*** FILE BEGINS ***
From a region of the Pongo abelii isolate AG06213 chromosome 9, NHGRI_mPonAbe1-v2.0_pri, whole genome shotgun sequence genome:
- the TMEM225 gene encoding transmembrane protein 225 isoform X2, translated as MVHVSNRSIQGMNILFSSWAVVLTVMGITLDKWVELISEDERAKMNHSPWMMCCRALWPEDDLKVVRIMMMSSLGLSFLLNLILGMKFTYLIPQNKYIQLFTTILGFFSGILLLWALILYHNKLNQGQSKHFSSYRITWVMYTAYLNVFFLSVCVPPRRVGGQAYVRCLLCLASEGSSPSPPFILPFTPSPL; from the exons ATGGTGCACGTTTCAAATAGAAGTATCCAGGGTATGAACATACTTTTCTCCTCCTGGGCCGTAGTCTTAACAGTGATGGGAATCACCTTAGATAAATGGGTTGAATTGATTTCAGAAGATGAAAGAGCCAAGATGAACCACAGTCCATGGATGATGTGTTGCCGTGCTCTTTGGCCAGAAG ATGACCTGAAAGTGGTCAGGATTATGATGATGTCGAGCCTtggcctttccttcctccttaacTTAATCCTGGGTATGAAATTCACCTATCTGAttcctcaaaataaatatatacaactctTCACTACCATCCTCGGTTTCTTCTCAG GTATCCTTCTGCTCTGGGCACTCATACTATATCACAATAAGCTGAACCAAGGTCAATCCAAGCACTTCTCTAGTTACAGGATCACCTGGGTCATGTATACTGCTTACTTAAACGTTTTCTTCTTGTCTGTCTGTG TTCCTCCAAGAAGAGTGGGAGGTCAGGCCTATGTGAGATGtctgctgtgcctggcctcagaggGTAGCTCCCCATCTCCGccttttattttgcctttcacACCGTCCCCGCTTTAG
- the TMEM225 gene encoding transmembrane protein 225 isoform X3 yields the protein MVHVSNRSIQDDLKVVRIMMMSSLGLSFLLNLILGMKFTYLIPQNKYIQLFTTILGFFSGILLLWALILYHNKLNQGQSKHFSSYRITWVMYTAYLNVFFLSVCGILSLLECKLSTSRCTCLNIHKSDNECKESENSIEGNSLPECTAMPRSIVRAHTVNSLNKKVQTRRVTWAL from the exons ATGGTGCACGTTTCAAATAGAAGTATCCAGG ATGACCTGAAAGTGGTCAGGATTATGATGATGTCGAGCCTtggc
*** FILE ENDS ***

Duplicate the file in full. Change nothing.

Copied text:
From a region of the Pongo abelii isolate AG06213 chromosome 9, NHGRI_mPonAbe1-v2.0_pri, whole genome shotgun sequence genome:
- the TMEM225 gene encoding transmembrane protein 225 isoform X2, translated as MVHVSNRSIQGMNILFSSWAVVLTVMGITLDKWVELISEDERAKMNHSPWMMCCRALWPEDDLKVVRIMMMSSLGLSFLLNLILGMKFTYLIPQNKYIQLFTTILGFFSGILLLWALILYHNKLNQGQSKHFSSYRITWVMYTAYLNVFFLSVCVPPRRVGGQAYVRCLLCLASEGSSPSPPFILPFTPSPL; from the exons ATGGTGCACGTTTCAAATAGAAGTATCCAGGGTATGAACATACTTTTCTCCTCCTGGGCCGTAGTCTTAACAGTGATGGGAATCACCTTAGATAAATGGGTTGAATTGATTTCAGAAGATGAAAGAGCCAAGATGAACCACAGTCCATGGATGATGTGTTGCCGTGCTCTTTGGCCAGAAG ATGACCTGAAAGTGGTCAGGATTATGATGATGTCGAGCCTtggcctttccttcctccttaacTTAATCCTGGGTATGAAATTCACCTATCTGAttcctcaaaataaatatatacaactctTCACTACCATCCTCGGTTTCTTCTCAG GTATCCTTCTGCTCTGGGCACTCATACTATATCACAATAAGCTGAACCAAGGTCAATCCAAGCACTTCTCTAGTTACAGGATCACCTGGGTCATGTATACTGCTTACTTAAACGTTTTCTTCTTGTCTGTCTGTG TTCCTCCAAGAAGAGTGGGAGGTCAGGCCTATGTGAGATGtctgctgtgcctggcctcagaggGTAGCTCCCCATCTCCGccttttattttgcctttcacACCGTCCCCGCTTTAG
- the TMEM225 gene encoding transmembrane protein 225 isoform X3 yields the protein MVHVSNRSIQDDLKVVRIMMMSSLGLSFLLNLILGMKFTYLIPQNKYIQLFTTILGFFSGILLLWALILYHNKLNQGQSKHFSSYRITWVMYTAYLNVFFLSVCGILSLLECKLSTSRCTCLNIHKSDNECKESENSIEGNSLPECTAMPRSIVRAHTVNSLNKKVQTRRVTWAL from the exons ATGGTGCACGTTTCAAATAGAAGTATCCAGG ATGACCTGAAAGTGGTCAGGATTATGATGATGTCGAGCCTtggc